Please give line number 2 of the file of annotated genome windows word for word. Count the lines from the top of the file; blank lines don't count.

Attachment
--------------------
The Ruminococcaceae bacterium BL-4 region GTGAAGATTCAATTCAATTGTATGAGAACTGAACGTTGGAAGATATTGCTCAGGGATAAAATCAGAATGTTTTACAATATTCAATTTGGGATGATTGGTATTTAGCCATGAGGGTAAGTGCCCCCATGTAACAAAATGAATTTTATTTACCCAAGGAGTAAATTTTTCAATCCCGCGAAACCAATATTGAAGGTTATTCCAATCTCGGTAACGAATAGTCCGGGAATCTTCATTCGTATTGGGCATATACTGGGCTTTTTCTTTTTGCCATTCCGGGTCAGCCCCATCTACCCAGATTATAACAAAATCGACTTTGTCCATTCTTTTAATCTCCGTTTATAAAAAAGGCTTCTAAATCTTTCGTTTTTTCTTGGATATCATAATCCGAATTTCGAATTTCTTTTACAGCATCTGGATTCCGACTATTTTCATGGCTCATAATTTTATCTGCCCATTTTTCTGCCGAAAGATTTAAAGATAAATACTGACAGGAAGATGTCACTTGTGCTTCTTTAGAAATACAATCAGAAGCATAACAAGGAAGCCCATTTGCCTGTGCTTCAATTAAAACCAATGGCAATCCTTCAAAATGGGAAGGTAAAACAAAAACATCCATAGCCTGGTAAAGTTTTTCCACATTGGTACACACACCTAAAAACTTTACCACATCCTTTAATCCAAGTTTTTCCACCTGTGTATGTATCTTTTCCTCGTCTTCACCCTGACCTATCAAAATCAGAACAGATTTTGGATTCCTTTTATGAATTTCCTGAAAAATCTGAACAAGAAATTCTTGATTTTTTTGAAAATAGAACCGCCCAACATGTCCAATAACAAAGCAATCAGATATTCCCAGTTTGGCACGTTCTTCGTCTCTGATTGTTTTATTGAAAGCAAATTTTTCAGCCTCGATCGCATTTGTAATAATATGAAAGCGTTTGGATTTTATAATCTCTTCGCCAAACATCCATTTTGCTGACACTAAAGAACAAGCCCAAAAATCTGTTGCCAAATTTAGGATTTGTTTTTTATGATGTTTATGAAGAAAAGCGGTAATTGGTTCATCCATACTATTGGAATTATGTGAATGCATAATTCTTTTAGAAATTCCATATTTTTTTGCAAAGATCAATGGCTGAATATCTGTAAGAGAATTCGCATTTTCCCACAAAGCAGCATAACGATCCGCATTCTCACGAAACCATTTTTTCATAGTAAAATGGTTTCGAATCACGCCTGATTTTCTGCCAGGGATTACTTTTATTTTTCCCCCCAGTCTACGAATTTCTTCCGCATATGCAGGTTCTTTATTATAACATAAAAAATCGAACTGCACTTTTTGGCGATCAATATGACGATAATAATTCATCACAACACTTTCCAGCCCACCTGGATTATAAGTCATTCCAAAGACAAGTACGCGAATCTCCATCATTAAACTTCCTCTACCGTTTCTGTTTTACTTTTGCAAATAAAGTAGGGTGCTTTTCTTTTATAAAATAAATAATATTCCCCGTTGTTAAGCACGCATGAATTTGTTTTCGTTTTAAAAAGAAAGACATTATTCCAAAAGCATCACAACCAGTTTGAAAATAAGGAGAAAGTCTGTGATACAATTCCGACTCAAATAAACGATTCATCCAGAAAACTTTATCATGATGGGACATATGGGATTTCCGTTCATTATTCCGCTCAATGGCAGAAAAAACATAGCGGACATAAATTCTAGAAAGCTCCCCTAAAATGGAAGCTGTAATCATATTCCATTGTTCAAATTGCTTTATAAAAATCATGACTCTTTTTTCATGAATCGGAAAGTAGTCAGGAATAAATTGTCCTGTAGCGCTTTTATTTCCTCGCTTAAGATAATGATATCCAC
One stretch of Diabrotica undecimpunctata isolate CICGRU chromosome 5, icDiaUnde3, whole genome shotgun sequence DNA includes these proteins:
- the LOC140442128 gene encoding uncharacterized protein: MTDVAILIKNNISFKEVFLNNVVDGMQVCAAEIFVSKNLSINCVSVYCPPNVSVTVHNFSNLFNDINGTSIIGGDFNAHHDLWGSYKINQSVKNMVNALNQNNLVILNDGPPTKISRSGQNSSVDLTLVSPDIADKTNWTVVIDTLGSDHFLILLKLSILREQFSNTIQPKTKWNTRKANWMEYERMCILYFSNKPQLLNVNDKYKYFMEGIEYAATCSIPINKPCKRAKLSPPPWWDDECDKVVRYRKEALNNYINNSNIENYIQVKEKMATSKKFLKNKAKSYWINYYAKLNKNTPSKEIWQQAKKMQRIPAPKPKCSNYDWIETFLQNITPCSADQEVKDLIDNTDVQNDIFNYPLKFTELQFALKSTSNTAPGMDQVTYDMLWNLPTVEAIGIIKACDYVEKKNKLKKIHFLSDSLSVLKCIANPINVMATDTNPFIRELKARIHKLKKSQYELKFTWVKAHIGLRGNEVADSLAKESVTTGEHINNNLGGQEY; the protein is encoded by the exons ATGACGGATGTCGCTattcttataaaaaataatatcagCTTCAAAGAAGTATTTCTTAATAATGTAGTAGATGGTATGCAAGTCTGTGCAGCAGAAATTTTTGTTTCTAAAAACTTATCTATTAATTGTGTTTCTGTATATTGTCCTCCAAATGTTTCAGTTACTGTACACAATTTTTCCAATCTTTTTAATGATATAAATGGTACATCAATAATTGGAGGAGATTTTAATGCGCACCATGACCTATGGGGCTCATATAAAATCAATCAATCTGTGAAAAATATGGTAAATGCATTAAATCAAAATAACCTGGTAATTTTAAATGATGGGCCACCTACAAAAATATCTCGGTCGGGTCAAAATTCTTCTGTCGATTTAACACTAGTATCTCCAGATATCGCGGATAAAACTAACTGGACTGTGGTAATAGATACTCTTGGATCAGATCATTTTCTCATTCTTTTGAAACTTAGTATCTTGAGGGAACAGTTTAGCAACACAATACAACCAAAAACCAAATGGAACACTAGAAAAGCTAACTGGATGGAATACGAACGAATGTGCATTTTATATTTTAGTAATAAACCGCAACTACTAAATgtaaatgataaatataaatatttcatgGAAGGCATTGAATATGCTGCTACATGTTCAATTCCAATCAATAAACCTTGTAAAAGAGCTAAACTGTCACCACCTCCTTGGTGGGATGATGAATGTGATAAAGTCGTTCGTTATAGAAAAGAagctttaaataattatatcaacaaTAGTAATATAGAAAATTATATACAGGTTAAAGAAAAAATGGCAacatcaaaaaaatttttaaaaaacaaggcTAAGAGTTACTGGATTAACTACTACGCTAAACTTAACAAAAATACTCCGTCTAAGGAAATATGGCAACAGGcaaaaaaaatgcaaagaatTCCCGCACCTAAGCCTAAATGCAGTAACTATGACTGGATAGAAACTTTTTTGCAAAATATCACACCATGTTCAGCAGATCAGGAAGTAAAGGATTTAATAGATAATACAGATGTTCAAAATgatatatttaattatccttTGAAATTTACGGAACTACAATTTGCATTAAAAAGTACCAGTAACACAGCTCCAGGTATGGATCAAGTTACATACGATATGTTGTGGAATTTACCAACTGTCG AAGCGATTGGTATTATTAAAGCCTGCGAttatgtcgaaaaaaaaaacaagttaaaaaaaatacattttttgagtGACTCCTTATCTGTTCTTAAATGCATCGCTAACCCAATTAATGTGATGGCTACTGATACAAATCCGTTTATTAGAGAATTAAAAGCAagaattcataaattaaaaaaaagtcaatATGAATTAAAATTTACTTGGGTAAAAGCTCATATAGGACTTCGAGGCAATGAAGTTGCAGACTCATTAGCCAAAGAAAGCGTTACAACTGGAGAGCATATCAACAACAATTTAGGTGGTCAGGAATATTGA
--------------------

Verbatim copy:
One stretch of Diabrotica undecimpunctata isolate CICGRU chromosome 5, icDiaUnde3, whole genome shotgun sequence DNA includes these proteins: